Linked by Thom Holwerda on Sat 25th May 2013 00:45 UTC
Google "So in summary... Google has pulled the plug on support on a protocol they've helped popularize, after years of promising interoperability, for reasons that are dubious at best, and in a way that leaves people who don't jump to the new Hangouts app unable to talk to their contacts without any feedback that their IMs aren't getting through... And they've done that with no warning to anyone. I imagine there's a bunch of people out there wondering where some of their buddies have gone, or why their messages aren't getting responses, because this isn't documented anywhere." Google really messed this up. Such a dick move.
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Comment by marcp
by marcp on Sat 25th May 2013 09:46 UTC
Member since:

Just avoid using google. I avoid it completely and I'm happy with it.

And yes, you can do it. People are saying otherwise because they have their nasty habits and they hate theh idea of looking for an alternative. Laziness and lack of discipline.

Reply Score: 2

RE: Comment by marcp
by No it isnt on Sat 25th May 2013 13:10 in reply to "Comment by marcp"
No it isnt Member since:

But what's the point?

The alternatives are either just as "evil" or not nearly as good. Well, I suppose you could replace Chrome with Chromium.

Reply Parent Score: 5

RE[2]: Comment by marcp
by Valhalla on Sat 25th May 2013 16:53 in reply to "RE: Comment by marcp"
Valhalla Member since:

But what's the point?

The alternatives are either just as "evil" or not nearly as good.

Exactly, and while I'm unhappy with many of Google's choices of late, I still benefit greatly not only from their services but also from their open source offerings, not to mention how so many of my favourite open source projects greatly benefit from efforts like Google summer of code.

Since I have a brain I was never under the impression that Google ran on pixie dust, they offer services in exchange for advertising and advertising data which is also what all the other 'free' services does, so the question boils down to what do I get in return.

The quality of Google's services is typically top notch, so I'm unlikely to consider switching based upon technical reasons, the privacy 'issue' is just BS, all the 'players' offering 'free' services gathers your personal habits when using these services and sells that data to advertisers.

It's all the same and unlike the case with government requests, this advertising data can't be used to identify you as an idividual.

Looking past the services, do they offer anything else?

As an open source proponent I find Google offers a great deal here, they fund Google summer of code, they fund development of Linux, FreeBSD, GCC, Clang/LLVM, Webm (VP8/VP9), Firefox, Chromium, Android, Blink, etc.

As such I wouldn't use Bing even if it was as good as Google search.

I get nothing back from Microsoft beyond the service itself, instead any advertising dollar I put in Microsoft's pocket will most likely be used against my open source interests as Microsoft will use that money to further their proprietary vendor lock-in strategy (to which open source is a long time threat).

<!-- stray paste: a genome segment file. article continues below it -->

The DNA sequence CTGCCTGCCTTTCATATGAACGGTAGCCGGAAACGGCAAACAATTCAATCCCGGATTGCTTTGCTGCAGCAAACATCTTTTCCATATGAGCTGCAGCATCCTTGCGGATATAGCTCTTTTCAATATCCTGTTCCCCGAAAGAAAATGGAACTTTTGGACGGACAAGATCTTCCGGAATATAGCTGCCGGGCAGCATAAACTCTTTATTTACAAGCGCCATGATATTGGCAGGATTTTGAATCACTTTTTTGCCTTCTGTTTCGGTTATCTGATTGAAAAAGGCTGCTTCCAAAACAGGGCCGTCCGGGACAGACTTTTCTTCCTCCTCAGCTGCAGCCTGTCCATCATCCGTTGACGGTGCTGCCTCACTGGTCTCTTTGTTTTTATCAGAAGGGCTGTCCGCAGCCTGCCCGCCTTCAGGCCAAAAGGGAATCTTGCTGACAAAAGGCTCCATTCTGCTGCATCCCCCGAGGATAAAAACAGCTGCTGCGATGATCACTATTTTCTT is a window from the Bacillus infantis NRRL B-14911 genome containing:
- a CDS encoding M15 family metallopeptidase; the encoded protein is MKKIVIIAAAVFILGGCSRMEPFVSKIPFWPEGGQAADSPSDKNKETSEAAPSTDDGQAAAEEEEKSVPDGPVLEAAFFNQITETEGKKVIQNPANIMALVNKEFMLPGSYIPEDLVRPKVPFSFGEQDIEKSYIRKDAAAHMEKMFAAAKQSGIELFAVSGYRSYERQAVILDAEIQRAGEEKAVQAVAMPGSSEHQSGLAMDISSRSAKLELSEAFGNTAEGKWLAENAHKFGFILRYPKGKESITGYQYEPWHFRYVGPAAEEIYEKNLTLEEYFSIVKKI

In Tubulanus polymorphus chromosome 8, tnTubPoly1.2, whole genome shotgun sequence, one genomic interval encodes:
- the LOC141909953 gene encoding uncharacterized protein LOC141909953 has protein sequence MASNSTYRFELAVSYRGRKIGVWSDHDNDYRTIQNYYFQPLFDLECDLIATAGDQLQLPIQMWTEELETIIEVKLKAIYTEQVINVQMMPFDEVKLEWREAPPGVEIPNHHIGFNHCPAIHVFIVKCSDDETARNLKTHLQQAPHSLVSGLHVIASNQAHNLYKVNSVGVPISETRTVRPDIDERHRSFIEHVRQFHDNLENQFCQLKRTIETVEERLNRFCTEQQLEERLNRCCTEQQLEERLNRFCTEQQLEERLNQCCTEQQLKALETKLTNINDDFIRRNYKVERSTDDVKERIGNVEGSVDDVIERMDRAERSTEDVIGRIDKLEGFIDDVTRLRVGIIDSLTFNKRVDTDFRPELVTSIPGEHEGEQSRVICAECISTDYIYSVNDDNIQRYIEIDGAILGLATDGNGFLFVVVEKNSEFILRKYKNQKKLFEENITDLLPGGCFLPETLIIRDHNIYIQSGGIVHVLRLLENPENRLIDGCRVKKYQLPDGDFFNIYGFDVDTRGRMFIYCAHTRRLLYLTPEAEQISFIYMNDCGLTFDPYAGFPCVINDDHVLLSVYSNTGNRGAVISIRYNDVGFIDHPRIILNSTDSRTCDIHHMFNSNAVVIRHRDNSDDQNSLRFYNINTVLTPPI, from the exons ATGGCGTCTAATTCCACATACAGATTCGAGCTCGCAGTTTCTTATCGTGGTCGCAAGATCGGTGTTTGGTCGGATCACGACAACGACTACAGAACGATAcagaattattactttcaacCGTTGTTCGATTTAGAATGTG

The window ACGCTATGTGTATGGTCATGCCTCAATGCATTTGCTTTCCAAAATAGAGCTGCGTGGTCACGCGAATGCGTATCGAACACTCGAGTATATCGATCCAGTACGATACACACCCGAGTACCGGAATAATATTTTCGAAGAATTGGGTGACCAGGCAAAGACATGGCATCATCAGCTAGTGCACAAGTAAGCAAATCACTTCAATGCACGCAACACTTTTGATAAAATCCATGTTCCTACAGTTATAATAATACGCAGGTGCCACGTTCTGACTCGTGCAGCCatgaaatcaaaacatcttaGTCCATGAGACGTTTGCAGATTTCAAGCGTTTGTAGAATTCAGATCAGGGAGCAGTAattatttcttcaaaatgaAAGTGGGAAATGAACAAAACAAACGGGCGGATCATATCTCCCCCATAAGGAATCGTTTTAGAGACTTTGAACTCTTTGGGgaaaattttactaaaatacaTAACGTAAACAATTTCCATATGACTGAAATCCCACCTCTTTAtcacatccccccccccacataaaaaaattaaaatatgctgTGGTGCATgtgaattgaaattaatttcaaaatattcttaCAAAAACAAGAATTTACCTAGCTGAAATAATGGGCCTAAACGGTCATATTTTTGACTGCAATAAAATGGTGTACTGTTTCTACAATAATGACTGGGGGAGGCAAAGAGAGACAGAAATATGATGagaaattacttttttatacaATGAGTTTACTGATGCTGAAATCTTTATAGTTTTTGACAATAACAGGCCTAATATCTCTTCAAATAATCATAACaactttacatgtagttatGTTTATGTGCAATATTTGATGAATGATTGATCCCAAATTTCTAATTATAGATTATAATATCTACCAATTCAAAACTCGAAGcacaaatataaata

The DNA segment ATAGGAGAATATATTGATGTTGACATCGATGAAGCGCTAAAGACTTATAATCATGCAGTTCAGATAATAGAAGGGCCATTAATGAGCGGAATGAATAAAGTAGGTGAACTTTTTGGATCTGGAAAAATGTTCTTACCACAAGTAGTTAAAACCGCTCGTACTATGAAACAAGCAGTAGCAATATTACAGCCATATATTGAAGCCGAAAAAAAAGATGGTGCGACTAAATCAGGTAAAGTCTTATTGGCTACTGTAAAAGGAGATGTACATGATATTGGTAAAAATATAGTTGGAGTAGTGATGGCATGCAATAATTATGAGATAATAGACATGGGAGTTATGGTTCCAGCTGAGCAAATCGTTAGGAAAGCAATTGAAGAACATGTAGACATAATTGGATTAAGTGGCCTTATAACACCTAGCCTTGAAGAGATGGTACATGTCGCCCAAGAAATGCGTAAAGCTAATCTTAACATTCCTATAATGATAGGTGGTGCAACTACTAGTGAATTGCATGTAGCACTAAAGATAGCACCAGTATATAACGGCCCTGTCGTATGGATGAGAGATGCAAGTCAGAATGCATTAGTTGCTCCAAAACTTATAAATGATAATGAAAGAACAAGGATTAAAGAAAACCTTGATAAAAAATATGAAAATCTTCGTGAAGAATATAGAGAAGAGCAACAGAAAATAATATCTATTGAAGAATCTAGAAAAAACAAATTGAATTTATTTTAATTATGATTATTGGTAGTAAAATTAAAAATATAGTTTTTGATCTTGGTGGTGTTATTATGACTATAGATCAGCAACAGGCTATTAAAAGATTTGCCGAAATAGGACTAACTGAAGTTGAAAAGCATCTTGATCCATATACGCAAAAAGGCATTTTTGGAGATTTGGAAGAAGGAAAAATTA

Reply Parent Score: 7

RE[2]: Comment by marcp
by UltraZelda64 on Sat 25th May 2013 19:55 in reply to "RE: Comment by marcp"
UltraZelda64 Member since:

The alternatives are either just as "evil" or not nearly as good.

That depends on what you define as "good." Sure, as far as number of users goes, theoretically Google Talk is good. After all, everyone who has a Gmail address has a Google Talk address; whether they actually use it or not is another thing entirely. I have been primarily using my e-mail address, for the most part; most of my friends are too stubborn to leave Yahoo! Messenger. And as far as uptime and reliability goes, again--not much can beat the strength of such a massive corporation with seemingly unlimited money to blow on power, servers and system maintenance, so that's all bound to be good on a Google-run server.

But on the other hand, many of these "alternative" XMPP services around the world probably also have perfectly adequate uptimes and reliability. The only problem with them is... well, there's just so many, and they don't have the money and time that a mega corporation like can devote to the service... so you have to actively search for the one that will be the most reliable of the bunch and just trust them to keep the service going.

You also have to consider things like "will they be around five years from now?" But is that really any different from Google, or at least in this case, their XMPP-enabled Google Talk service? I bet years ago when Google Talk was first conceived and started picking up, people didn't stop to think, "will this still be around five years in the future?"

But now the little guys all have one major advantage that Google's service is now losing; the ability to chat with people on a different server without having to sign up multiple accounts. I'm still on my quest to find the "best" XMPP service, and honestly, so far the performance and reliability of the vast majority of them has been pretty damn good. I'm thinking it will take quite some time of evaluation to come to even a halfway-decent conclusion.

Reply Parent Score: 2

RE: Comment by marcp
by panzi on Sun 26th May 2013 18:11 in reply to "Comment by marcp"
panzi Member since:

You don't watch YouTube videos?

Reply Parent Score: 2